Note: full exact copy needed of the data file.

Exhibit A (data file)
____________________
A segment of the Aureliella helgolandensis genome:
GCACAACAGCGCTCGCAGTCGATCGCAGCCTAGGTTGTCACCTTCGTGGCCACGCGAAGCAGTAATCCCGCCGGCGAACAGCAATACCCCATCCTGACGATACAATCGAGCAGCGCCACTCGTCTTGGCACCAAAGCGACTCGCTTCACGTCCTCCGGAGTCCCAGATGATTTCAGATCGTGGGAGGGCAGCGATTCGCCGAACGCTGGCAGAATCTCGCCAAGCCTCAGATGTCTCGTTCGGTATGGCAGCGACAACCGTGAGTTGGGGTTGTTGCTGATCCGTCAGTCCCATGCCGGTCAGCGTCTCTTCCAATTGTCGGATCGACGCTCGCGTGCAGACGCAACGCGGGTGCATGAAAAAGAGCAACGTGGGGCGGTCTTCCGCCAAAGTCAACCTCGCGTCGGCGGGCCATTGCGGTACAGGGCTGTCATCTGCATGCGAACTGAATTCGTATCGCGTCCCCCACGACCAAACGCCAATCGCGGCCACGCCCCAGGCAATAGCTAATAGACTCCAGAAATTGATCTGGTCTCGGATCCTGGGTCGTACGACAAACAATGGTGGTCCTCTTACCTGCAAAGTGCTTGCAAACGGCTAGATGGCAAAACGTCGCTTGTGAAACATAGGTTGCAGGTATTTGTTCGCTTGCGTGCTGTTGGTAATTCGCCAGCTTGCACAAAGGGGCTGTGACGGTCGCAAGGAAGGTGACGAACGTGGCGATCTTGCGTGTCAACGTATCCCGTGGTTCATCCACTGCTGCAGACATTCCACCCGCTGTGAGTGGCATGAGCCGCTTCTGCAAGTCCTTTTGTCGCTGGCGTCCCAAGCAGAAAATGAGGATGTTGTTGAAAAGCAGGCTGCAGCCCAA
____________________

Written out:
A segment of the Aureliella helgolandensis genome:
GCACAACAGCGCTCGCAGTCGATCGCAGCCTAGGTTGTCACCTTCGTGGCCACGCGAAGCAGTAATCCCGCCGGCGAACAGCAATACCCCATCCTGACGATACAATCGAGCAGCGCCACTCGTCTTGGCACCAAAGCGACTCGCTTCACGTCCTCCGGAGTCCCAGATGATTTCAGATCGTGGGAGGGCAGCGATTCGCCGAACGCTGGCAGAATCTCGCCAAGCCTCAGATGTCTCGTTCGGTATGGCAGCGACAACCGTGAGTTGGGGTTGTTGCTGATCCGTCAGTCCCATGCCGGTCAGCGTCTCTTCCAATTGTCGGATCGACGCTCGCGTGCAGACGCAACGCGGGTGCATGAAAAAGAGCAACGTGGGGCGGTCTTCCGCCAAAGTCAACCTCGCGTCGGCGGGCCATTGCGGTACAGGGCTGTCATCTGCATGCGAACTGAATTCGTATCGCGTCCCCCACGACCAAACGCCAATCGCGGCCACGCCCCAGGCAATAGCTAATAGACTCCAGAAATTGATCTGGTCTCGGATCCTGGGTCGTACGACAAACAATGGTGGTCCTCTTACCTGCAAAGTGCTTGCAAACGGCTAGATGGCAAAACGTCGCTTGTGAAACATAGGTTGCAGGTATTTGTTCGCTTGCGTGCTGTTGGTAATTCGCCAGCTTGCACAAAGGGGCTGTGACGGTCGCAAGGAAGGTGACGAACGTGGCGATCTTGCGTGTCAACGTATCCCGTGGTTCATCCACTGCTGCAGACATTCCACCCGCTGTGAGTGGCATGAGCCGCTTCTGCAAGTCCTTTTGTCGCTGGCGTCCCAAGCAGAAAATGAGGATGTTGTTGAAAAGCAGGCTGCAGCCCAA